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updated: 7/24/2012 5:59 PM

State finally approves Huntley hospital

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  • A rendering of the 128-bed hospital Centegra Health System plans to build in Huntley.

      A rendering of the 128-bed hospital Centegra Health System plans to build in Huntley.

 
 

Now that Centegra Health System has received state permission to build a hospital in Huntley, the village has taken another step toward becoming a more complete community, Trustee Pam Fender said.

"First the (I-90) interchange, now this -- Huntley's really going places," Fender said. "It's just one step closer to all of the dreams we have."

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The Illinois Health Facilities Services and Review Board on Tuesday approved Centegra's plan to build a $233 million, 128-bed hospital in Huntley.

"We are thrilled by the board's decision," Centegra CEO Michael S. Eesley said in a news release. "Residents of southern McHenry County and northern Kane County need better access to hospital care, and the state recognized that. This is a great day for communities in this region that are currently underserved when it comes to health care."

Tuesday marked the third time Centegra sought permission to build the hospital after being rejected twice, most recently last December, by a 4-4 vote.

The facility will be built on Centegra's existing campus at Reed and Haligus roads that includes an immediate care facility, doctors offices, a new back and spine center and the Health Bridge Fitness Center.

But three area hospitals -- Sherman Health in Elgin, St. Alexius Medical Center in Hoffman Estates and Advocate Good Shepherd Hospital in Barrington, aren't ready to throw in the towel just yet.

The trio formed a coalition and waged a heavy campaign against Centegra's plan.

They argued that a hospital in Huntley is not necessary, because there isn't enough growth to justify it. They also charged that it would duplicate existing services, cut into an already limited pool for staff, make it difficult to reduce health costs and better manage health needs in a large population.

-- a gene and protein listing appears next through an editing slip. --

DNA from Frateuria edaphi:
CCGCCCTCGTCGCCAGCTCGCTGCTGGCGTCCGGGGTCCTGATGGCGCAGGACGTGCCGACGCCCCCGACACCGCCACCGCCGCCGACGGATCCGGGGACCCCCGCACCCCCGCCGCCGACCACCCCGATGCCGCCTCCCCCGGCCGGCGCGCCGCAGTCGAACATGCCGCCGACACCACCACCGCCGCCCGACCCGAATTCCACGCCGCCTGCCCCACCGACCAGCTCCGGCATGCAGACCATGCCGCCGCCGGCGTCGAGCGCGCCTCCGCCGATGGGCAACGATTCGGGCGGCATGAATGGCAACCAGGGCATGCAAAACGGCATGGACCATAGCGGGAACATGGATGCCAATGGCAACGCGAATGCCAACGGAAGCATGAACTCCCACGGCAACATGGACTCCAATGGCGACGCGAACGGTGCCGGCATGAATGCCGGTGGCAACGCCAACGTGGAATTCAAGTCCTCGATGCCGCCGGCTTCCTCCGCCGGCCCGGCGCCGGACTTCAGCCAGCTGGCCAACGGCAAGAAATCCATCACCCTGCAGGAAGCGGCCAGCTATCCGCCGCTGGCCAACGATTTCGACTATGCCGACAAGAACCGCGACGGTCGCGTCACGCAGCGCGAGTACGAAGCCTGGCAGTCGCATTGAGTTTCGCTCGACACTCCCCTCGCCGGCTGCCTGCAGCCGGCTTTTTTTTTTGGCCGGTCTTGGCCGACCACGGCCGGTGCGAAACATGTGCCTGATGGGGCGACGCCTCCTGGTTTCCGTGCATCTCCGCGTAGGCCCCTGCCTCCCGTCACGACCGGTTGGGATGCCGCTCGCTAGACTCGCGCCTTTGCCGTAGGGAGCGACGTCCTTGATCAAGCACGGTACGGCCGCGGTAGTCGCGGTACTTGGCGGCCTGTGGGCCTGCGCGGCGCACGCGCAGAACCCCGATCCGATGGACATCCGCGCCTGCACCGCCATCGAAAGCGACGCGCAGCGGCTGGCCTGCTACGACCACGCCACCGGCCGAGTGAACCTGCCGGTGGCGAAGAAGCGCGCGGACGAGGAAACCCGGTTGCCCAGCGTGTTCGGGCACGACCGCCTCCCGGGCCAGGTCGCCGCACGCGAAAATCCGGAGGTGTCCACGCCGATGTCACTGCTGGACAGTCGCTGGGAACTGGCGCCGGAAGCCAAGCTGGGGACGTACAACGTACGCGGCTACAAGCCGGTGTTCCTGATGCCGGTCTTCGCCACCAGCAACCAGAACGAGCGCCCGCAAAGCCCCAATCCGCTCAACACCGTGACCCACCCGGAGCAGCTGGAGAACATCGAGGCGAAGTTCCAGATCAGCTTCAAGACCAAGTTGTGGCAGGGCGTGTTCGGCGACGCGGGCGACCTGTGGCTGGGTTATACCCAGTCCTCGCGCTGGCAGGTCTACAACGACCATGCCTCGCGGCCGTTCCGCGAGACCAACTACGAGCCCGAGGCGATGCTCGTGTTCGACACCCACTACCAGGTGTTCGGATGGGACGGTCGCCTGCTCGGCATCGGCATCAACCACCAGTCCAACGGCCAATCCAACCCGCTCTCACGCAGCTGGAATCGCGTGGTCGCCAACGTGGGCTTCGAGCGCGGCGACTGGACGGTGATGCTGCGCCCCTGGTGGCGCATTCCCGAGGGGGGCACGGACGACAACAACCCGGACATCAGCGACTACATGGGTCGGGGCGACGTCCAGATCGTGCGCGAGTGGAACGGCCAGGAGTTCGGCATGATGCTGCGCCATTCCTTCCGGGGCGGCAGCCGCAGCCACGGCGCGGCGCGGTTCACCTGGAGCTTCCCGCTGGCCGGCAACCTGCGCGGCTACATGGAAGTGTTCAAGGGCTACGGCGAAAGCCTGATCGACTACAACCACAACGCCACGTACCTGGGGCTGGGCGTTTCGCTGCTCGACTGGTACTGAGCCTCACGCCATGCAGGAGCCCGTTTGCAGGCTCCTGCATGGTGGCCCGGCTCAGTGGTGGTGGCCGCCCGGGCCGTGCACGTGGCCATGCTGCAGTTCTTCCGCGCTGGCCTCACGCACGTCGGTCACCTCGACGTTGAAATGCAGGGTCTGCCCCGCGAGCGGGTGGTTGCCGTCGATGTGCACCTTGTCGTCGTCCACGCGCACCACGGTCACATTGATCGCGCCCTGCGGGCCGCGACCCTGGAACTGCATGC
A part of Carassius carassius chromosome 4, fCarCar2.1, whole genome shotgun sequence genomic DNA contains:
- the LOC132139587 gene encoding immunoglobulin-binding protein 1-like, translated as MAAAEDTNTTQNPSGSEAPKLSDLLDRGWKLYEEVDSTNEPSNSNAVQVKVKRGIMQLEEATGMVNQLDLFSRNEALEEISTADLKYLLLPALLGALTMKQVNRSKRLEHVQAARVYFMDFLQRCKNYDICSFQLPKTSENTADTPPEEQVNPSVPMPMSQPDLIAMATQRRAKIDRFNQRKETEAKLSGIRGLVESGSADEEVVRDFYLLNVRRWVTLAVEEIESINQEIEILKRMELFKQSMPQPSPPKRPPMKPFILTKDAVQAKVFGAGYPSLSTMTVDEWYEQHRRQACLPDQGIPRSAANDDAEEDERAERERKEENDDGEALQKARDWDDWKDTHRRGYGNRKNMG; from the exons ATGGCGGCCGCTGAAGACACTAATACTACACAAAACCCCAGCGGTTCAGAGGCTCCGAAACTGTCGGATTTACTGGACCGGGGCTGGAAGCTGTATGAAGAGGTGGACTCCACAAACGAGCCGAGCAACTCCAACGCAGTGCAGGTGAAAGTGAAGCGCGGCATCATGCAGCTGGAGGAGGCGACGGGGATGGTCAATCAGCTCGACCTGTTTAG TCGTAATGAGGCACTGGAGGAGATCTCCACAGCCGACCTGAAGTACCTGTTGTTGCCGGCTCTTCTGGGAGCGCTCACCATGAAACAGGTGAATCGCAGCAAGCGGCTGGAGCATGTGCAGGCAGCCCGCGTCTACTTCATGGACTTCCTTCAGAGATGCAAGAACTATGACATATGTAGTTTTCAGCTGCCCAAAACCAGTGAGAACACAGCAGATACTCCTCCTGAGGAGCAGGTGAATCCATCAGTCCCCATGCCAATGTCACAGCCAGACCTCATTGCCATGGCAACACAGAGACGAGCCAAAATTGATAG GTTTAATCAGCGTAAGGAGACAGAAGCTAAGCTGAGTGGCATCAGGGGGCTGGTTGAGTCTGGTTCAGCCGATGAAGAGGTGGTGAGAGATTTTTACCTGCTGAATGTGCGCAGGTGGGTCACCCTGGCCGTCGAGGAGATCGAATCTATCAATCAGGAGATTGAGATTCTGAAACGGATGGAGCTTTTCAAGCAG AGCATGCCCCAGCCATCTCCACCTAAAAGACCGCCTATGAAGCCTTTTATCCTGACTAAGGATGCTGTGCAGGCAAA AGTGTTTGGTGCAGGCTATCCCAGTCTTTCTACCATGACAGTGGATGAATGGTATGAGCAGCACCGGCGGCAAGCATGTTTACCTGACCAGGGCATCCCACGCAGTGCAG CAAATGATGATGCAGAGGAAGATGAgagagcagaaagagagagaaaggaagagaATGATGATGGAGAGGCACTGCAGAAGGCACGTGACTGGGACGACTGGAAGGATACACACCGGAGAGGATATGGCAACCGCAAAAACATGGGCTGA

The group fought Centegra every step of the way by waging public relations campaigns against Centegra and testifying at every review board hearing.

Representatives from Sherman Health are "deeply disappointed" by the board's decision and the coalition is meeting to discuss its next steps. "We don't understand why the board would have suddenly reversed its decision," Rick Floyd, president and CEO of Sherman Health said in a prepared statement. "Nothing has changed since the review board last considered this proposal in December. They agreed with us then that a new hospital is not needed in McHenry County."

Centegra leaders argued that the hospital was needed due to the increase in McHenry County's population and because the nearest emergency rooms were too far away -- the closest ones are in Elgin and Woodstock.

"We are thrilled by the board's decision to approve Centegra Hospital-Huntley," said Susan Milford, Centegra's senior vice president of strategic planning. "The hospital will build upon existing services offered on our Huntley campus by providing full, round-the-clock inpatient and emergency care. Area residents will now have full access to top-notch health care and wellness services right in their own backyard."

The completed hospital, which is expected to take in patients in 2016, will feature 100 medical surgical beds, an eight-bed Intensive Care Unit, an emergency department with a Level II trauma rating, a Level II special care nursery, noninvasive cardiology services, a helipad for transporting patients who have medical needs beyond Centegra's capabilities and a dedicated women's center.

Centegra already has the blessing of the village to build. Final engineering and design work will now be done.

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